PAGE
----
Archbishop Lipscomb dies; was ‘good bishop’ who ‘loved Mobile, its people’

Archbishop Lipscomb dies; was ‘good bishop’ who ‘loved Mobile, its people’

Retired Archbishop Oscar H. Lipscomb of Mobile, Ala., is seen in this undated photo. He died July 15, 2020, at the age of 88. (Credit: CNS photo/courtesy The Catholic Week.)

Retired Archbishop Oscar H. Lipscomb, who was ordained the first archbishop of Mobile, died the morning of July 15 at the Little Sisters of the Poor residence in Mobile after a lengthy period of physical decline. He was 88.

MOBILE, Alabama — Retired Archbishop Oscar H. Lipscomb, who was ordained the first archbishop of Mobile, died the morning of July 15 at the Little Sisters of the Poor residence in Mobile after a lengthy period of physical decline. He was 88.

Due to the coronavirus, his funeral Mass will be private. It will be celebrated July 21 at the Cathedral Basilica of the Immaculate Conception in Mobile. Entombment will follow in the crypt at the cathedral.

Archbishop Thomas J. Rodi of Mobile will be the celebrant of the Mass, and Msgr. Michael Farmer, former vicar general of the archdiocese and current pastor at St. Michael the Archangel Parish in Auburn, Alabama, will be the homilist. The Mass will be livestreamed at Facebook.com/TheCatholicWeek and aired on Archangel Radio.

Lipscomb was a Mobile native and served all of his priestly ministry in Mobile, including 28 years as archbishop. He was ordained the first archbishop of Mobile in 1980 after the Vatican established the Province of Mobile and raised the diocese to the Archdiocese of Mobile.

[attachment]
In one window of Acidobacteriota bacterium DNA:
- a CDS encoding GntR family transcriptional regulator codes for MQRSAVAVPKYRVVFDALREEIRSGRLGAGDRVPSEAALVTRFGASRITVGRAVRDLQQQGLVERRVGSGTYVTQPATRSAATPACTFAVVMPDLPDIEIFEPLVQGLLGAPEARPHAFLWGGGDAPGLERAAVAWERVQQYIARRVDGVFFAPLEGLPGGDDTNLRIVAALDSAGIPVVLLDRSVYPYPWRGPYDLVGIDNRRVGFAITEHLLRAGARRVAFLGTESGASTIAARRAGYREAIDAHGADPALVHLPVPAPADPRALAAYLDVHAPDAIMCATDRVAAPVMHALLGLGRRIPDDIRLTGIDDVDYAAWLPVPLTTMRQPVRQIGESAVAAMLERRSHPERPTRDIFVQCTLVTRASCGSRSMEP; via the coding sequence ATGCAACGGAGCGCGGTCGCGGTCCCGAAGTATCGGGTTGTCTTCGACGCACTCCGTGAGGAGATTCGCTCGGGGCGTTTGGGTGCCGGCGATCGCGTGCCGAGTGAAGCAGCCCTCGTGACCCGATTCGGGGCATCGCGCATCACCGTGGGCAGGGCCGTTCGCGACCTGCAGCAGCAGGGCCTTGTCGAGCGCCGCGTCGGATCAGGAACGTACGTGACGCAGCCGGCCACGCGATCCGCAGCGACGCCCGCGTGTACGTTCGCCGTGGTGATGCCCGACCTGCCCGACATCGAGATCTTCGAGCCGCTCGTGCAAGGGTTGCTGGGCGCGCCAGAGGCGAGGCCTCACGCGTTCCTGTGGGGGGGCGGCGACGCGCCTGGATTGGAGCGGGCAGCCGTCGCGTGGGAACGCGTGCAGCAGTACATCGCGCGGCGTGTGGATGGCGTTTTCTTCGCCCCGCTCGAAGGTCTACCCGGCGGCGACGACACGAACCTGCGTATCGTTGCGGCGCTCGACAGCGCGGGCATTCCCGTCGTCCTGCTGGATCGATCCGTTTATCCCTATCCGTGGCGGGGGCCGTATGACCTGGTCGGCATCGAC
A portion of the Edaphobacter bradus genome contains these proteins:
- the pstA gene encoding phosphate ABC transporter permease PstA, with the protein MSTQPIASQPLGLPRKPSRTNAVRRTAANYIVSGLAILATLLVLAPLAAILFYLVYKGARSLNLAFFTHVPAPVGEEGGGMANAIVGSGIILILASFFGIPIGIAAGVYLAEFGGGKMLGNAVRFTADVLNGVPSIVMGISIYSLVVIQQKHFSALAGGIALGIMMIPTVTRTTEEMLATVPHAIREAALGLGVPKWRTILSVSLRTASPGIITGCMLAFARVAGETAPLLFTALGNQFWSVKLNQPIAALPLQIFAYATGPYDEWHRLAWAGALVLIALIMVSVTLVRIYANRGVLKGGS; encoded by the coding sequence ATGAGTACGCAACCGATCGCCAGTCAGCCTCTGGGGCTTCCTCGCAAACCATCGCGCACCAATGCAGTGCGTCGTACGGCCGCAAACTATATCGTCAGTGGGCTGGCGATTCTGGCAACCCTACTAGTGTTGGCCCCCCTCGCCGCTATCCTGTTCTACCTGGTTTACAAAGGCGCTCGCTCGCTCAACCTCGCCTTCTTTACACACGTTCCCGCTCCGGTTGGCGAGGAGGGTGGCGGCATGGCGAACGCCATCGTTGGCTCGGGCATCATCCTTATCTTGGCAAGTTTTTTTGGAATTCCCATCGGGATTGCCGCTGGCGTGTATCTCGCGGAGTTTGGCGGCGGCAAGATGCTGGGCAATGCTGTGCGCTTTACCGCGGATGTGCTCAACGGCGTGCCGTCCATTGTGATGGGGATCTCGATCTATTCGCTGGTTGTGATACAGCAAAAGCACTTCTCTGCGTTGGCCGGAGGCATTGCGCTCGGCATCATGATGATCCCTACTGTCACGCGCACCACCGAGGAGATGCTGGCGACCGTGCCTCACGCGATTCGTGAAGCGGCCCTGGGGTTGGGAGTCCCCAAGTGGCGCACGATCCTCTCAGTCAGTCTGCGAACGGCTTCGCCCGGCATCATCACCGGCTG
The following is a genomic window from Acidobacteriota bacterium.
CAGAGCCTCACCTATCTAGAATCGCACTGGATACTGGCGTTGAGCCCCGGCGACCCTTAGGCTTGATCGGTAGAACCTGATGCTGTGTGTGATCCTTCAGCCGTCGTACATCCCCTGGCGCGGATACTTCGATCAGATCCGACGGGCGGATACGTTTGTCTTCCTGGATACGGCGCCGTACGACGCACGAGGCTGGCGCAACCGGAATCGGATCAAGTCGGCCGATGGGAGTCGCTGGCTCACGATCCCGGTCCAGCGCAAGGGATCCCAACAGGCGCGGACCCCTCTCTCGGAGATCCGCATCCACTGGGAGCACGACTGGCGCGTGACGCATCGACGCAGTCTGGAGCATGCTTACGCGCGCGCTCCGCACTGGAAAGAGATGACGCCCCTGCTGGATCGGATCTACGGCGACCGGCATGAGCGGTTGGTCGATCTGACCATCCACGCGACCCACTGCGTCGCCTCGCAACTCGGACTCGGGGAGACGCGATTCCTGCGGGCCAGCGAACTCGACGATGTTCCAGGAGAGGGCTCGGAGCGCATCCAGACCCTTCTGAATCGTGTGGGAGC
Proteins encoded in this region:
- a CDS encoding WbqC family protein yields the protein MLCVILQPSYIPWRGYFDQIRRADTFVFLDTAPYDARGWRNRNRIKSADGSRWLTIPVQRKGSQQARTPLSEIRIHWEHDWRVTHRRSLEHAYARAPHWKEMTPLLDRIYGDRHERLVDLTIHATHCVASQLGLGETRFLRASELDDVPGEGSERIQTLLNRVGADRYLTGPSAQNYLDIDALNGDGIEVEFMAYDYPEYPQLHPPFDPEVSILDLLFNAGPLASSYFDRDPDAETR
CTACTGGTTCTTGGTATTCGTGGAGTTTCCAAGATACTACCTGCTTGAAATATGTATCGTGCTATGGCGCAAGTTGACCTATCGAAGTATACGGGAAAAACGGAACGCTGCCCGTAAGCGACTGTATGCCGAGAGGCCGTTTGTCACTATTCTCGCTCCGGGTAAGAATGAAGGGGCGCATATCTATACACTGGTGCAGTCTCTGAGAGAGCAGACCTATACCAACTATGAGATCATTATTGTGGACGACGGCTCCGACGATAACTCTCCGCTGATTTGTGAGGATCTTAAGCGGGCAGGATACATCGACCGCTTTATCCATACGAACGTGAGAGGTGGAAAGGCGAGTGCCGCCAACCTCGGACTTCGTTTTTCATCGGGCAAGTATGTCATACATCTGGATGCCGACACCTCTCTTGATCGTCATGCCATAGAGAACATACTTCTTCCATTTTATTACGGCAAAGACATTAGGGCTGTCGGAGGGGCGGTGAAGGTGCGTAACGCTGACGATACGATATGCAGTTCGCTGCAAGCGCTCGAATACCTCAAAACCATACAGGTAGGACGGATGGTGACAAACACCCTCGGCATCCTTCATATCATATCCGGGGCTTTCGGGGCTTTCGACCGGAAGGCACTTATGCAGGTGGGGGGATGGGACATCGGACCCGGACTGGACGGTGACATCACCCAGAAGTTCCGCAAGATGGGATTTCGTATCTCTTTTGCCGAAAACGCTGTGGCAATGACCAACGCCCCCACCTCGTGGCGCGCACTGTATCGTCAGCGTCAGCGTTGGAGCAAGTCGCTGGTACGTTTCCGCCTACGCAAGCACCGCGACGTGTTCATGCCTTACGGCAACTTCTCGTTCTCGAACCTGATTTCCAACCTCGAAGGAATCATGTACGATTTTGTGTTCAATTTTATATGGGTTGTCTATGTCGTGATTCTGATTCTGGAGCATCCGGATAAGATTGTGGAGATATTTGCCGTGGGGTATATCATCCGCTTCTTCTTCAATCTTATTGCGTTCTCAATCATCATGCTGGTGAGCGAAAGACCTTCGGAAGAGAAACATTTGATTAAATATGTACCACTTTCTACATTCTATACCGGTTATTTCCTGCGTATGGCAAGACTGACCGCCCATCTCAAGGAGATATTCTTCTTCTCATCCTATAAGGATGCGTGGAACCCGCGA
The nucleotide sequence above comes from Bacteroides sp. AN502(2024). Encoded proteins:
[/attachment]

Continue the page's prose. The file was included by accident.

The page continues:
“Archbishop Lipscomb loved Mobile and its people,” Rodi said. “As a native of the city, he devoted his life to bringing God’s love to many. He made an indelible mark in our archdiocese as a man of God, a good priest and a good bishop.”

During his tenure as archbishop, Lipscomb served on various committees of the U.S. Conference of Catholic Bishops, numerous college and seminary boards, and the board of directors of the Alabama Department of Archives and History.

He also served on national and international Catholic committees, including the Catholic Common Ground Initiative, the Catholic Health Association Committee on Ethics and Values, the Institute for Advanced Catholic Studies, the Southeast Regional Office for Hispanic Affairs and Vox Clara, the committee that advises the Vatican Congregation for Divine Worship and the Sacraments on liturgical translations in English.

Oscar Hugh Lipscomb was born Sept. 21, 1931, to Oscar H. Lipscomb Sr. and Margaret Antoinette Saunders Lipscomb. He attended St. Patrick Parochial School and McGill Institute in Mobile before studying at St. Bernard College in Cullman, Alabama, and the Pontifical North American College and Pontifical Gregorian University in Rome. He was ordained to the priesthood July 15, 1956, in Rome for what was then the Diocese of Mobile-Birmingham.

Upon returning to Mobile, he served at St. Mary Parish and taught at McGill Institute and Spring Hill College. He was appointed vice chancellor of the diocese in 1963 and chancellor in 1966.

He also served as pastor of his childhood parish, St. Patrick in Mobile, from 1966 to 1971 as well as assistant pastor at St. Matthew Parish in Mobile and Cathedral Parish. After 28 years of ministry as the archbishop of Mobile, at age 76, Archbishop Lipscomb’s request for retirement was accepted by Pope Benedict XVI in 2008.

Lipscomb continued to remain active in Mobile, attending Masses and Catholic events throughout the archdiocese. He also loved McGill-Toolen Catholic High School athletics and rarely missed a Friday night football game. In 2008, the athletic complex at McGill-Toolen Catholic High School was dedicated as Lipscomb Field.

Lipscomb was preceded in death by his parents and his sister, Margaret Joyce Bolton, and her husband, Joseph. He is survived by his nephew, Joseph M. Bolton Jr. and his wife, Linda, of Daphne, Alabama; his cousin, Mrs. Raye White of Houston; and several nieces, nephews and cousins.

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